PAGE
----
THE NICE GUYS — Shane Black’s cool, crazy and white-hot crime caper bombed at the box office with a measly $36 million in Canada and the U.S. This neo-noir thriller is an excellent reminder that box office has nothing to do with quality. Nor with star power, because Black teamed Russell Crowe and Ryan Gosling as fumbling private eye partners who rip open a Los Angeles conspiracy in the 1970s. See it now, any way you can.

SILENCE — Martin Scorsese offers a master class in mature filmmaking as he again tackles the nature of spirituality in a slow-paced drama about Jesuits in feudal Japan in the 1600s. As Scorsese reminded me in a recent interview, many of his other films also explore spirituality, even when he and us did not realize it at the time. Scorsese cites Raging Bull as an example, because Robert De Niro’s Jake LaMotta sought redemption after his boxing days. Silence, like The Last Temptation of Christ and Kundun, just does this more directly, with both elegance and brutality.

SUICIDE SQUAD — Much maligned, but not by me, David Ayer’s subversive superhero/super-villain movie remains fascinating. Jared Leto alone is worth the time and effort to see this rip-snortin’ action fantasy. His Joker even trumps Jack Nicholson’s version. Nuff said (but I still expect more abuse for my views on this one).

ZOOTOPIA — This is arguably one of the most important animations ever made. It is not just fun for kids. It is not just an artistic victory for Disney. Zootopia is prescient because it showed exactly what would happen in real-life America in 2016, with the rise of new waves of bigotry, racism, fear-mongering, polarization of views and the manipulation of media.

Jim Slotek

ARRIVAL — Maybe everybody in space isn’t waging interplanetary war. One of the smartest sci-fi movies in years is about first contact, how we talk to beings almost unimaginably different from us, what can go wrong and right. Denis Villeneuve continues to grow as a storyteller and Amy Adams gives gravitas as the linguist heroine.

LA LA LAND — If Damien Chazelle (Whiplash) has an entire career making movies about music, that’s all right by me. I didn’t initially buy the idea of Ryan Gosling and Emma Stone singing and dancing either. But damned if Chazelle doesn’t pull it off, seamlessly, realistically, touchingly and beautifully shot throughout.

MANCHESTER BY THE SEA — A simple story about people, their buried tragedies, their quirks, with flashback-assisted mood shifts that ensures the story never gets bogged down in sadness. Kenneth Lonergan does a terrific job directing his own story about a prodigal uncle returning to his hometown after the death of his brother. Casey Affleck is a likely Oscar nom.

DEADPOOL — If superhero movies were horror movies, Deadpool would be Scream. Putatively part of the genre (and the Marvel Comics Universe), it’s also the most hilariously self-aware comic book-based movie ever, with a plethora of pop culture references and no-holds-barred rudeness. Ryan Reynolds, Green Lantern is officially forgotten.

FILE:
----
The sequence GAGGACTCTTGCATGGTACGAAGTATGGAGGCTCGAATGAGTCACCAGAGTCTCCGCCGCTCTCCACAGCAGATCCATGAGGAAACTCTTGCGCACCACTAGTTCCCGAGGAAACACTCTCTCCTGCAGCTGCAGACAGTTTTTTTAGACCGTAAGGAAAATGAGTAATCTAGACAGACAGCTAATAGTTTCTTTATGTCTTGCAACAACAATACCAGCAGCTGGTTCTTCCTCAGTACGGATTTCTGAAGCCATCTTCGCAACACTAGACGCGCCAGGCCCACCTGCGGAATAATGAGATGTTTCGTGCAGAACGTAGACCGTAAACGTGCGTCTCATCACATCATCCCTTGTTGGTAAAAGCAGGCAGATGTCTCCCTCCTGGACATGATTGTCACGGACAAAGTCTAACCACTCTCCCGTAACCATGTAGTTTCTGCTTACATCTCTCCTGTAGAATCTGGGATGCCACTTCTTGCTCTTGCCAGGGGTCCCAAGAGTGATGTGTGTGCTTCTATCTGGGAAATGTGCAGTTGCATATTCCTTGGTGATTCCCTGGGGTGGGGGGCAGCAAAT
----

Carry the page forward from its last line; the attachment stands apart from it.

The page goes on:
GREEN ROOM — Sentenced to life as an onscreen heroic icon, Patrick Stewart had plenty of malevolence bottled up for this terrifically energized little indie film about a band of punks who end up battling for their lives against rural white supremacist skinheads after a gig-gone-sour. Worth watching as much for the amiable lead, the late Anton Yelchin, as for Stewart’s tightly-controlled villainy.

EVERYBODY WANTS SOME!! — Kind of a stoned, slacker version of Animal House. Richard Linklater’s semi-autobiographical story about a Texas high schooler’s first few days in college on a baseball scholarship meanders its way through parties, sex, philosophy and the frightening prospect of adult reality. Like much of Linklater’s work, it’s a movie that just happens, enjoyably.

HAIL, CAESAR! — Every Coen brothers movie is an acquired taste, but Joel and Ethan’s adoration of Golden Age Hollywood is on playful display in this heightened comedy about a ‘50s Hollywood fixer (Josh Brolin) on the trail of a secret cabal of movie-industry Communists and a leading man (George Clooney) who’s being held for ransom.

JACKIE — The traumatized-widow-as-art. Producer Darren Aronofsky’s influence is all over this excruciatingly close-up film about Jackie Kennedy (Natalie Portman), organizing an epic funeral and tending to her late husband’s legacy in the days after JFK’s assassination in Dallas. It’s historically fair, and a terrific performance of one woman’s almost unimaginable experience.

THE JUNGLE BOOK — A live-action version of the Disney classic — with nods to the music – that, effects-wise, couldn’t have been made in the days before Leo got mauled by that bear in The Revenant. You will believe animals can talk. And the natural beauty captured by director Jon Favreau is spectacular.

SULLY — An all-American story simply told. Following Capt. “Sully” Sullenberger’s unforgettable water-landing on the Hudson River of a jet with 155 passengers, he faced an investigation by the National Transportation Safety Board that director Clint Eastwood presents as a common-man-versus-the-bureaucrats story a la Jimmy Stewart. Tom Hanks is his usual picture of earnest integrity. And somehow – through nightmares, alternative scenarios, etc. — Clint manages to show us several plane crashes for the price of one. Awesome!